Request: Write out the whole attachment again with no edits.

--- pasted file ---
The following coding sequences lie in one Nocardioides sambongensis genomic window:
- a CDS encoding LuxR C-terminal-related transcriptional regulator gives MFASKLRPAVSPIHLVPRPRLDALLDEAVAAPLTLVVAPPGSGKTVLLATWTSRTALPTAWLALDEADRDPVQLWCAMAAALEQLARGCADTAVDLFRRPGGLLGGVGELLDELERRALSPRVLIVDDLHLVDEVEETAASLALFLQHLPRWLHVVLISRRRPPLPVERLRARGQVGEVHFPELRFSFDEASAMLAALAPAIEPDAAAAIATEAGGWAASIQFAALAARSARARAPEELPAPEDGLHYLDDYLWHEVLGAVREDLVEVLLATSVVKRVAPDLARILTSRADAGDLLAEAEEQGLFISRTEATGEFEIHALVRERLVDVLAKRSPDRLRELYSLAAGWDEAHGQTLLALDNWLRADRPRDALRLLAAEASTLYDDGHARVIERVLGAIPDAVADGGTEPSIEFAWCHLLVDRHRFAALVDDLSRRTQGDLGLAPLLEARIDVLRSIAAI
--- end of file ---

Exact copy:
The following coding sequences lie in one Nocardioides sambongensis genomic window:
- a CDS encoding LuxR C-terminal-related transcriptional regulator gives MFASKLRPAVSPIHLVPRPRLDALLDEAVAAPLTLVVAPPGSGKTVLLATWTSRTALPTAWLALDEADRDPVQLWCAMAAALEQLARGCADTAVDLFRRPGGLLGGVGELLDELERRALSPRVLIVDDLHLVDEVEETAASLALFLQHLPRWLHVVLISRRRPPLPVERLRARGQVGEVHFPELRFSFDEASAMLAALAPAIEPDAAAAIATEAGGWAASIQFAALAARSARARAPEELPAPEDGLHYLDDYLWHEVLGAVREDLVEVLLATSVVKRVAPDLARILTSRADAGDLLAEAEEQGLFISRTEATGEFEIHALVRERLVDVLAKRSPDRLRELYSLAAGWDEAHGQTLLALDNWLRADRPRDALRLLAAEASTLYDDGHARVIERVLGAIPDAVADGGTEPSIEFAWCHLLVDRHRFAALVDDLSRRTQGDLGLAPLLEARIDVLRSIAAI